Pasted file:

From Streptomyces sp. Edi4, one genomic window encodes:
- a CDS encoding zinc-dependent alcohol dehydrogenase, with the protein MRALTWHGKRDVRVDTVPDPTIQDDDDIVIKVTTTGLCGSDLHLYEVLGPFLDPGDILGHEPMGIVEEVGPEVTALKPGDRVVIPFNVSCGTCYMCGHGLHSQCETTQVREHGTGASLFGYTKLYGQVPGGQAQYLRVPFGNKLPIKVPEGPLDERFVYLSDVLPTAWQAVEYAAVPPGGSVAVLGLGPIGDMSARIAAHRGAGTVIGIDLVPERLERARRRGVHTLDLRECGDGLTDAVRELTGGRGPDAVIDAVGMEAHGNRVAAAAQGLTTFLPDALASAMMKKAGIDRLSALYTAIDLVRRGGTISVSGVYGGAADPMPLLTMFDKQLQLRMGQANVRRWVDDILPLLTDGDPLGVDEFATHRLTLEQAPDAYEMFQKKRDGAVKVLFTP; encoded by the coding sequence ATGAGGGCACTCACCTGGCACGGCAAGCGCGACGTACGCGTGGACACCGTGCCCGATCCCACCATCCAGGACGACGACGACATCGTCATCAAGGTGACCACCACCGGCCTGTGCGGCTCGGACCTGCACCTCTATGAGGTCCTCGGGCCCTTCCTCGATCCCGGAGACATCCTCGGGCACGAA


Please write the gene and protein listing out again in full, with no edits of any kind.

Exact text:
From Streptomyces sp. Edi4, one genomic window encodes:
- a CDS encoding zinc-dependent alcohol dehydrogenase, with the protein MRALTWHGKRDVRVDTVPDPTIQDDDDIVIKVTTTGLCGSDLHLYEVLGPFLDPGDILGHEPMGIVEEVGPEVTALKPGDRVVIPFNVSCGTCYMCGHGLHSQCETTQVREHGTGASLFGYTKLYGQVPGGQAQYLRVPFGNKLPIKVPEGPLDERFVYLSDVLPTAWQAVEYAAVPPGGSVAVLGLGPIGDMSARIAAHRGAGTVIGIDLVPERLERARRRGVHTLDLRECGDGLTDAVRELTGGRGPDAVIDAVGMEAHGNRVAAAAQGLTTFLPDALASAMMKKAGIDRLSALYTAIDLVRRGGTISVSGVYGGAADPMPLLTMFDKQLQLRMGQANVRRWVDDILPLLTDGDPLGVDEFATHRLTLEQAPDAYEMFQKKRDGAVKVLFTP; encoded by the coding sequence ATGAGGGCACTCACCTGGCACGGCAAGCGCGACGTACGCGTGGACACCGTGCCCGATCCCACCATCCAGGACGACGACGACATCGTCATCAAGGTGACCACCACCGGCCTGTGCGGCTCGGACCTGCACCTCTATGAGGTCCTCGGGCCCTTCCTCGATCCCGGAGACATCCTCGGGCACGAA